David Reynolds | A middle road

Let’s keep it simple. And positive. Here’s my thought. If the White House believes that a crisis is a terrible thing to waste, we should follow suit. And if we do, our kids will thank us. Here’s all we have to do: Allow the City of Lexington to operate a consolidated middle school at the soon to be renovated Lylburn Downing Middle School site, assimilating students from the county’s Maury River Middle School 1.4 miles away.

That’s right. Put the super sensitive school consolidation issue on the other foot! Remember 1992? After years of talk Rockbridge County finally took over grades 9 through 12 from Lexington. A fine school was built called Rockbridge County High School. Except, like the new courthouse, someone forgot to add “Lexington” to its name. Now its the city’s turn.

In order to get to first base on this issue we need a clear understanding that public schools exist solely to serve future generations, not those of us who continually make a mess of things. Just follow those license plates that read “Kids First.” That means we should stop hanging independent city status on the backs of our kids. It also means that since our schools account for roughly half of our local budgets, we need to spend this money better. If we do, local tax collections will stop outpacing inflation and population growth. Blaming Richmond for our budget shortfalls is counterproductive for all parties.

Now back to the other foot. When the county administrator released a short white paper on possible school consolidation most of us (including this county resident) assumed it was the first shot fired by the Board of Supervisors aimed at an eventual takeover of Lexington’s schools. No wonder it bombed! No one wants to be put on the defensive. If I were on the city council or the city school board I would turn a cold shoulder to the paper.

Then this month a couple of events took place that forces us to see our school needs in a different light. First, construction bids came in for the Lylburn Downing Middle School (LDMS) and its community center. Not unexpectedly, they were high, $2.5 million above the low-cost state loan the city had secured for the school alone.

Next came $787 billion of federal “stimulus” spending. I am sure that the new chairman of the Democratic National Committee, who also moonlights as the Governor of Virginia, will not stand in the way of LDMS getting a piece of this action, namely the $40.6 billion aid to the states for education, with the emphasis on modernizing schools. According to the Washington Post this translates into “enough funding to refurbish at least 165 schools in Virginia.” Assuming that our man with two hats knows which political party Lexington loves most, LDMS should be able to get a slice of the pie. Excuse me, pork, which tastes better when it is home-cooked.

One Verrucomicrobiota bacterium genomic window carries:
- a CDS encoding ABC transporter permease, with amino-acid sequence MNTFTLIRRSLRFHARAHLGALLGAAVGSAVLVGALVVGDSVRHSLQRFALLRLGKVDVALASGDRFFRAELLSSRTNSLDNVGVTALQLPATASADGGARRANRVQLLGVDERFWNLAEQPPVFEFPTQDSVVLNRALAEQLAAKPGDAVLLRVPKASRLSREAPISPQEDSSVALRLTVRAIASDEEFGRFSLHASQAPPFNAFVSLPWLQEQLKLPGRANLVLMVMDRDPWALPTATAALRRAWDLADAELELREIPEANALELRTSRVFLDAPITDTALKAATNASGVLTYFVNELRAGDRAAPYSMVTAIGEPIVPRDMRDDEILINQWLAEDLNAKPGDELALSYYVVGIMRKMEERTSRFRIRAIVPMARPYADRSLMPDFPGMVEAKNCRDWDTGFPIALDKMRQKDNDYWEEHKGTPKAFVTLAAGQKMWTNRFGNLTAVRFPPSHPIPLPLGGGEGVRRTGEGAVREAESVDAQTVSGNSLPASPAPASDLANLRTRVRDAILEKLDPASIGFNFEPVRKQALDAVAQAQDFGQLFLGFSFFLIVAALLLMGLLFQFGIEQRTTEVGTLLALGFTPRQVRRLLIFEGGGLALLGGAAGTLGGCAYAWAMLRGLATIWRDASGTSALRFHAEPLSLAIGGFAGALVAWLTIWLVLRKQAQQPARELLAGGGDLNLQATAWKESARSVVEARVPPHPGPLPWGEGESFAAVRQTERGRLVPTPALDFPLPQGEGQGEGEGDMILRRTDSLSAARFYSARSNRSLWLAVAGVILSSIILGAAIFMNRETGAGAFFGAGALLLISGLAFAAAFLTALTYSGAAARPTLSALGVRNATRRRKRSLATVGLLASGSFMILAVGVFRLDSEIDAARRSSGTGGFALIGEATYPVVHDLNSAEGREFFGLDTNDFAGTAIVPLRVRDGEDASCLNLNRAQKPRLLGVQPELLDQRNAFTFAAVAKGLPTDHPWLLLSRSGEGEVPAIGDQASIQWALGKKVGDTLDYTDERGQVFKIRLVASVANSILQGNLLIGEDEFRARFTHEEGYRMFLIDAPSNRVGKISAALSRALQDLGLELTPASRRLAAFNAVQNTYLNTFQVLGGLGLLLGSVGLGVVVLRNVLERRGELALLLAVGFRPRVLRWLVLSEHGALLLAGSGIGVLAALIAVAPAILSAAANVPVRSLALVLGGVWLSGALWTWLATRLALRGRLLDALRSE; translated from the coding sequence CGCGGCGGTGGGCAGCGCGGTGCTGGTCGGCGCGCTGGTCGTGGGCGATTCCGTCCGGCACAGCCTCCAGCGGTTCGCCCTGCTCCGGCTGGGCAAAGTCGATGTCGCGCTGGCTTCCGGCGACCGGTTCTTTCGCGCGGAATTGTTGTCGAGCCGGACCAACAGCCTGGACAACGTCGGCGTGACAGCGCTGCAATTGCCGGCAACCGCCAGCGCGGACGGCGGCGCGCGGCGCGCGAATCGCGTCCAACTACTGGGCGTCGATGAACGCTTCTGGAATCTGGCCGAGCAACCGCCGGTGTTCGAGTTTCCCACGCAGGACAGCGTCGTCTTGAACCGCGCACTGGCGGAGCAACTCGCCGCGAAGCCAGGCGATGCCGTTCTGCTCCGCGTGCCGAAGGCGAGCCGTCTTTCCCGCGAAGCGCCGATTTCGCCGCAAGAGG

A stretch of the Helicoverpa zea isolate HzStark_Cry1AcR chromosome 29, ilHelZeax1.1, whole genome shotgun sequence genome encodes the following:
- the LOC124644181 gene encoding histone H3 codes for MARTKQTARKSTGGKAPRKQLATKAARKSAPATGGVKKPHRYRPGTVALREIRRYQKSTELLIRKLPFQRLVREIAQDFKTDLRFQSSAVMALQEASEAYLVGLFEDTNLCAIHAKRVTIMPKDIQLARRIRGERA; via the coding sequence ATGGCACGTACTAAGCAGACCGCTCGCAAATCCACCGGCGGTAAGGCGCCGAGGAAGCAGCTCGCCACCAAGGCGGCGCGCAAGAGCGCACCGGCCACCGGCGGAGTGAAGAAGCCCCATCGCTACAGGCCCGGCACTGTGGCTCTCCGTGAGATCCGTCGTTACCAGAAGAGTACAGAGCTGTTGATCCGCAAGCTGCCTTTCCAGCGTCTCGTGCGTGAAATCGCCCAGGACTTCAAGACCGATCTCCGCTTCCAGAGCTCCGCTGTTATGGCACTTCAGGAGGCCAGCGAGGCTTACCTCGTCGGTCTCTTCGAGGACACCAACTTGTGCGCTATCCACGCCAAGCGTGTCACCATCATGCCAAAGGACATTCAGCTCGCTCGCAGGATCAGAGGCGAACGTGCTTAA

The Wall Street Journal raises the question of whether we can spend all of this latest handout. Silly question. That’s because sitting up there in Lower Manhattan the Journal’s writers don’t know anything about Lexington or Virginia. Or about our wives. Memo to the WSJ: Please don’t worry, we can spend everything given to us. In Virginia, the business of government is spending.

So, where are we? The Lexington School Board has a meeting on Monday, Feb. 23. It can approve a “low bid” for LDMS of just under $10 million. This will allow reconstruction work to start – but it will also essentially pre-opt the city’s capital budget for the next five years and place the Waddell Elementary School project in a holding pattern. This is the business as usual option. There’s another option. Delay construction for a few months in order for the City of Lexington to achieve its three unwritten goals: (1) Remain an independent city by having a viable school system; (2) Provide quality education to both city and county students; and (3) Free up its five year capital budget to fund needed non-school projects. (Designing an additional wing to LDMS to house future county students is feasible. Buena Vista designed an expansion wing when it built its new high school.)

We are now in a whole new money game. It is played in trillions and billions. Washington never dreamed of so many zeros! We tax nationally; spend locally. The state $7.5 million Liberty Loan at 3 percent for LDMS is nice, but it is peanuts. Now is the time to buy an elephant. Cheap. If we can not find a little local money in the 1,073-page monstrosity signed by the president this week – a law which breaks down to $733,457,656 per page, excluding interest payments — then we don’t deserve a dime.

Which shall it be Lexington? Play your school card now or face town status later? Business as usual or carpe diem?

 

Column by David Reynolds



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